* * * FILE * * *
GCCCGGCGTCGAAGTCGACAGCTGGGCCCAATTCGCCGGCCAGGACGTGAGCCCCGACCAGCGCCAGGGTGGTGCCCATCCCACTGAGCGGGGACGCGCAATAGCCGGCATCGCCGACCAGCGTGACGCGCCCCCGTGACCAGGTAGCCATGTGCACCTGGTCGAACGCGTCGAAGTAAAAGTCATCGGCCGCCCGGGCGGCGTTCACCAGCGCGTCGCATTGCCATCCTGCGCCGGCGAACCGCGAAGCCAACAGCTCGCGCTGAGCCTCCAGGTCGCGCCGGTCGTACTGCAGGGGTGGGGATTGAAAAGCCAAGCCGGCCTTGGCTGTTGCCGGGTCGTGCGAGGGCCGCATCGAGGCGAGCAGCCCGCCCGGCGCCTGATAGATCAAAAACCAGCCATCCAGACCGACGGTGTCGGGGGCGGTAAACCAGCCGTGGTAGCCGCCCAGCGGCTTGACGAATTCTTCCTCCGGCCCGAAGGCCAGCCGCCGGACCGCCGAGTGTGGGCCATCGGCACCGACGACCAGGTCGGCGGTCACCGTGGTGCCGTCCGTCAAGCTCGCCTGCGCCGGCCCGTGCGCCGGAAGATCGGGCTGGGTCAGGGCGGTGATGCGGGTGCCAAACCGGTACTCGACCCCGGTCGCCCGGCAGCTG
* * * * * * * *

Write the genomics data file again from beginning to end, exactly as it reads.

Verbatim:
GCCCGGCGTCGAAGTCGACAGCTGGGCCCAATTCGCCGGCCAGGACGTGAGCCCCGACCAGCGCCAGGGTGGTGCCCATCCCACTGAGCGGGGACGCGCAATAGCCGGCATCGCCGACCAGCGTGACGCGCCCCCGTGACCAGGTAGCCATGTGCACCTGGTCGAACGCGTCGAAGTAAAAGTCATCGGCCGCCCGGGCGGCGTTCACCAGCGCGTCGCATTGCCATCCTGCGCCGGCGAACCGCGAAGCCAACAGCTCGCGCTGAGCCTCCAGGTCGCGCCGGTCGTACTGCAGGGGTGGGGATTGAAAAGCCAAGCCGGCCTTGGCTGTTGCCGGGTCGTGCGAGGGCCGCATCGAGGCGAGCAGCCCGCCCGGCGCCTGATAGATCAAAAACCAGCCATCCAGACCGACGGTGTCGGGGGCGGTAAACCAGCCGTGGTAGCCGCCCAGCGGCTTGACGAATTCTTCCTCCGGCCCGAAGGCCAGCCGCCGGACCGCCGAGTGTGGGCCATCGGCACCGACGACCAGGTCGGCGGTCACCGTGGTGCCGTCCGTCAAGCTCGCCTGCGCCGGCCCGTGCGCCGGAAGATCGGGCTGGGTCAGGGCGGTGATGCGGGTGCCAAACCGGTACTCGACCCCGGTCGCCCGGCAGCTG